“It’s important to take time to press pause, press the reset button, and remember what’s most important in life, since you don’t get a chance to do a do-over,” she said. Plus, it kickstarted a new career. “Traveling and taking time off gives you time to expand your network. I was able to have more in-person meetings with different people,” she said, which led her to opening her own public relationships consultancy and her FoodWaterShoes travel site.
Dr. Mark Shrime, a surgeon and professor at Harvard University, leaves his jobs for a month at a time in the spring and fall to volunteer on the MV Africa Mercy, the world’s largest non-governmental floating hospital. He’s been doing this for 10 years, and says the months he spends working abroad have been pivotal to his practice at home. He negotiated taking six weeks off to travel each year when he was first applying for his job, and agreed to take a pay cut for the time off. Since then, he’s leveraged his global volunteer work to become the research director at the Program in Global Surgery and Social Change at Harvard Medical School.
“I have taken skills that I picked up in Africa and brought them back here,” Shrime, 44, told Moneyish. Surgeons are becoming increasingly technology-dependent, he explained, and treating disorders in the eyes, ears, nose, throat and parts of the head and neck in underdeveloped countries refreshes the fundamentals. “You have to rely on your knowledge of anatomy, and functions of parts of the body that you’re operating on, that can sometimes get lost in the midst of technology,” he explained, “so bringing that back to my residents has been really helpful.”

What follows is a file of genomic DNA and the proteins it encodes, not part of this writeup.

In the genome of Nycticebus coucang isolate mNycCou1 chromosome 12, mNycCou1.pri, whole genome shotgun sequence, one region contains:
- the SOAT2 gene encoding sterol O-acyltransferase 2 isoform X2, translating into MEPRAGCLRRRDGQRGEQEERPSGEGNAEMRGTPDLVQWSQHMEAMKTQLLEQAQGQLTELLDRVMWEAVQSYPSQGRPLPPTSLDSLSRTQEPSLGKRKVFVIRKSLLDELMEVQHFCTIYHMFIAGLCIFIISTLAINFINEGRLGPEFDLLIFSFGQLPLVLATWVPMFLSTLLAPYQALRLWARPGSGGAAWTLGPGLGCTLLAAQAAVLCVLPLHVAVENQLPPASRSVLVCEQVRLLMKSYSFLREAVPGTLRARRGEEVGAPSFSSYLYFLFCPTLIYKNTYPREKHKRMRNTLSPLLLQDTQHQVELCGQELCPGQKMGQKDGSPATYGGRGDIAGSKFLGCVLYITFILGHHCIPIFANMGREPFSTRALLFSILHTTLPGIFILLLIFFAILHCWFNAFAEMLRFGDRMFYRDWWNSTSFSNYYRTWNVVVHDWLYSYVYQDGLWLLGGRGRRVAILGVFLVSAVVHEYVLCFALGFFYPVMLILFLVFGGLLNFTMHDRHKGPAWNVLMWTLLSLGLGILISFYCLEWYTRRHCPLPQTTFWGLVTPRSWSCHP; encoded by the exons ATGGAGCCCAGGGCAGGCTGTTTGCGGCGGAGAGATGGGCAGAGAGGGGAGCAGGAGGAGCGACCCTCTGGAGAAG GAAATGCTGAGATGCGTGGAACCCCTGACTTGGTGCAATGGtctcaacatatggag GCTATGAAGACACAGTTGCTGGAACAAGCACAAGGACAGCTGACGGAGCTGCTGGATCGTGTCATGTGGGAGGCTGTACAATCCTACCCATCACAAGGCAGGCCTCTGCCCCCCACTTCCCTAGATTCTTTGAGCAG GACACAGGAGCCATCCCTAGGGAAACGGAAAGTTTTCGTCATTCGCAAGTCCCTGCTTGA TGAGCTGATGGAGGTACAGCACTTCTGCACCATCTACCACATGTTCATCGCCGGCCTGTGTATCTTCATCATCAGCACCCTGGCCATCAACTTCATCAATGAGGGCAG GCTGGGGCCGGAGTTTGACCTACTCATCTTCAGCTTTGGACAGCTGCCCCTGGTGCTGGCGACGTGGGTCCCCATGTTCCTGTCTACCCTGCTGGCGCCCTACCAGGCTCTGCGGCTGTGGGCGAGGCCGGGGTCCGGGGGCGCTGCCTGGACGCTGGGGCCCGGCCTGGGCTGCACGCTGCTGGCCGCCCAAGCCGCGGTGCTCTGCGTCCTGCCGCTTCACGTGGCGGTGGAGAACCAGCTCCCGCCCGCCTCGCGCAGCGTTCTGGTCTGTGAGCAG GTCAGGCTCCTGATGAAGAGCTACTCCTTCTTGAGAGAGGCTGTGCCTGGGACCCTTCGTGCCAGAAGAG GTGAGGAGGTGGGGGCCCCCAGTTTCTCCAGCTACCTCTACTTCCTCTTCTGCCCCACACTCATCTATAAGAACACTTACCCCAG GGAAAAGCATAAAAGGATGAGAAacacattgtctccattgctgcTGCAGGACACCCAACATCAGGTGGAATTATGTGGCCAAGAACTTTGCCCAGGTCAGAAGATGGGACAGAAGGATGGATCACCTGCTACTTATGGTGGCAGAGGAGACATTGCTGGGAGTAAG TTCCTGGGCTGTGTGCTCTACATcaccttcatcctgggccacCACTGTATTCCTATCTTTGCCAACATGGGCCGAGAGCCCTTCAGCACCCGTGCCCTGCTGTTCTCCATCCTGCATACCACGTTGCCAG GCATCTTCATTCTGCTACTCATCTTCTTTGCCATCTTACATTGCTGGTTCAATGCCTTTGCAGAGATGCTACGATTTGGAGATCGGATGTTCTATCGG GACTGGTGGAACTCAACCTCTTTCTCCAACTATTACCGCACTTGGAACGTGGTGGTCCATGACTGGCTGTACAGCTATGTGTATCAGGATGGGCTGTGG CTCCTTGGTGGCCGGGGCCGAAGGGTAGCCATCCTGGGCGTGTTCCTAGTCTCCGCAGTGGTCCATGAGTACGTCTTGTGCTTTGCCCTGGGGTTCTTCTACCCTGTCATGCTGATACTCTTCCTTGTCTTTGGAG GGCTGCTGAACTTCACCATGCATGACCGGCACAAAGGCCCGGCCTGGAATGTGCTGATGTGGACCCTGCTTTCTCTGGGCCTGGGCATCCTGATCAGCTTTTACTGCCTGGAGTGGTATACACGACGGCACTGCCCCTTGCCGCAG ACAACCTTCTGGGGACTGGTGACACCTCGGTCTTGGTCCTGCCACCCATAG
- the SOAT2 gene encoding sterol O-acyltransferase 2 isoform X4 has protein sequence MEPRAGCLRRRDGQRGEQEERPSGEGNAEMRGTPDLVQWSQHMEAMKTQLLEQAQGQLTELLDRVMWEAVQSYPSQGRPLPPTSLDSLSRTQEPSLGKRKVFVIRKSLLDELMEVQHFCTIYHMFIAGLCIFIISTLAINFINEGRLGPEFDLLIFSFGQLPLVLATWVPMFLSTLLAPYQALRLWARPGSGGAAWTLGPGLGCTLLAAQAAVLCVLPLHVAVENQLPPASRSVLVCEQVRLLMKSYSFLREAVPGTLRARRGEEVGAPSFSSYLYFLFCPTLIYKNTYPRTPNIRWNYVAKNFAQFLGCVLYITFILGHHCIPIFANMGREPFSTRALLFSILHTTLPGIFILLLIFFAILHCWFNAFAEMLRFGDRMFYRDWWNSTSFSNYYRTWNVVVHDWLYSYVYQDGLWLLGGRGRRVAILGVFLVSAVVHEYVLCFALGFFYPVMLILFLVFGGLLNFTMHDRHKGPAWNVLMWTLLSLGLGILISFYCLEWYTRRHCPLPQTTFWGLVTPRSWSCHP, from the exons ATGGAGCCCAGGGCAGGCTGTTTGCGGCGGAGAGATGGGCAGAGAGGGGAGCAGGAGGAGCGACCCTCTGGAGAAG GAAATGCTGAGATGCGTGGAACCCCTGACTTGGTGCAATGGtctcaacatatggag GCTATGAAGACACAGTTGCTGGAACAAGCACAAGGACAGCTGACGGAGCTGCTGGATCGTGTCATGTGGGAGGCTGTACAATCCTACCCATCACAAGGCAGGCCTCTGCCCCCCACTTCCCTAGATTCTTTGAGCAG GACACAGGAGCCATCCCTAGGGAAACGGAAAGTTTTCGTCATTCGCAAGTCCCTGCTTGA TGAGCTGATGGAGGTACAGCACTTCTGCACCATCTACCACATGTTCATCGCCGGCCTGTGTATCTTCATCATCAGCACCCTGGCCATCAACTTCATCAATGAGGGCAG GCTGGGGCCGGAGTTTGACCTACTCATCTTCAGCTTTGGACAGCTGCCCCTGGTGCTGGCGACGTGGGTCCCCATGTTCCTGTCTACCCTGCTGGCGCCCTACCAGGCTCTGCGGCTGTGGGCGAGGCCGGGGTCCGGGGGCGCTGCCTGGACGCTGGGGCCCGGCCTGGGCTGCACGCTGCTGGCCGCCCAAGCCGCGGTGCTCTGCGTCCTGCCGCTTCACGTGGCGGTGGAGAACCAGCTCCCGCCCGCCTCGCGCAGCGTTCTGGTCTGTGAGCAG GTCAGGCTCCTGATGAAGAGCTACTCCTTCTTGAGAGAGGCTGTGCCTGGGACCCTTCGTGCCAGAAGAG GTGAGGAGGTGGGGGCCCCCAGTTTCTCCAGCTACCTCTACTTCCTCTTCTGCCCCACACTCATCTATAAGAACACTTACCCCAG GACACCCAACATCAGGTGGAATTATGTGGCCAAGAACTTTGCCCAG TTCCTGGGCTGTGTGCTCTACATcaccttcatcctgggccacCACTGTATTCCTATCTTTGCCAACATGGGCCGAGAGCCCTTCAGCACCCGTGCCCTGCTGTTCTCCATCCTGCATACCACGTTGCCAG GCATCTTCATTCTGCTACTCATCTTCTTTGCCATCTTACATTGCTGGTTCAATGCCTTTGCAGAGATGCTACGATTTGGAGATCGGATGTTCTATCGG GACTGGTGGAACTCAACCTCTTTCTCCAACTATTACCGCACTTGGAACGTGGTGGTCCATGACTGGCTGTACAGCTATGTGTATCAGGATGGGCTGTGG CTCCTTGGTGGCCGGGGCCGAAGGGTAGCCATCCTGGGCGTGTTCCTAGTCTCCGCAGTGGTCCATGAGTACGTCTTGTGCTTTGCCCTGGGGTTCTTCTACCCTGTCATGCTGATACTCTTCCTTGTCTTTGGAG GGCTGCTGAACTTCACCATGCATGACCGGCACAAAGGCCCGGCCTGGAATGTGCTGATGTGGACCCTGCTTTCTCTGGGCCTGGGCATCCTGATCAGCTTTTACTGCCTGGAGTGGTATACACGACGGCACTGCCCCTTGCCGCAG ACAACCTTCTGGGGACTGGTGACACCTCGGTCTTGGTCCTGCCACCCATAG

Plus, it refuels his sense of purpose. “Working on the ship feels very much like medicine as it was designed to be practiced,” he said, noting he pays $1,200 to $2,500 out of pocket for the airfare to volunteer. “We work hard. The days are long, and the weeks are short. But you’re surrounded by 400 like-minded people who are all there for the same purpose. It’s pure.”